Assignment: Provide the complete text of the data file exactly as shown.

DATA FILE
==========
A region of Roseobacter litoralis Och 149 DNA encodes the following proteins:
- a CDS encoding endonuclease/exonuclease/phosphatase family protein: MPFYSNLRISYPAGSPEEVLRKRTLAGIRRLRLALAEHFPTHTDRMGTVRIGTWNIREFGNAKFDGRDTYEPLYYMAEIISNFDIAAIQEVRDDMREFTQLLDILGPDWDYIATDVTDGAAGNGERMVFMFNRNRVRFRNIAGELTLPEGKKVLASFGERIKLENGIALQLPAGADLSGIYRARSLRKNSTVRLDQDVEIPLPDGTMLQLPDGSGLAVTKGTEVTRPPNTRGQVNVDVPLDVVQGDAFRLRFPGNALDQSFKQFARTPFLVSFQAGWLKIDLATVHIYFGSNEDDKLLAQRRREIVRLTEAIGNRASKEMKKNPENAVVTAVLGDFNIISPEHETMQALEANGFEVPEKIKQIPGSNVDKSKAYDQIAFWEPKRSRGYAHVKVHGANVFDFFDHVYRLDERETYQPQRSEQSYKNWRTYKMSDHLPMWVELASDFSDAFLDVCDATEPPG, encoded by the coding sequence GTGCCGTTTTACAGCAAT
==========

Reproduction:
A region of Roseobacter litoralis Och 149 DNA encodes the following proteins:
- a CDS encoding endonuclease/exonuclease/phosphatase family protein: MPFYSNLRISYPAGSPEEVLRKRTLAGIRRLRLALAEHFPTHTDRMGTVRIGTWNIREFGNAKFDGRDTYEPLYYMAEIISNFDIAAIQEVRDDMREFTQLLDILGPDWDYIATDVTDGAAGNGERMVFMFNRNRVRFRNIAGELTLPEGKKVLASFGERIKLENGIALQLPAGADLSGIYRARSLRKNSTVRLDQDVEIPLPDGTMLQLPDGSGLAVTKGTEVTRPPNTRGQVNVDVPLDVVQGDAFRLRFPGNALDQSFKQFARTPFLVSFQAGWLKIDLATVHIYFGSNEDDKLLAQRRREIVRLTEAIGNRASKEMKKNPENAVVTAVLGDFNIISPEHETMQALEANGFEVPEKIKQIPGSNVDKSKAYDQIAFWEPKRSRGYAHVKVHGANVFDFFDHVYRLDERETYQPQRSEQSYKNWRTYKMSDHLPMWVELASDFSDAFLDVCDATEPPG, encoded by the coding sequence GTGCCGTTTTACAGCAAT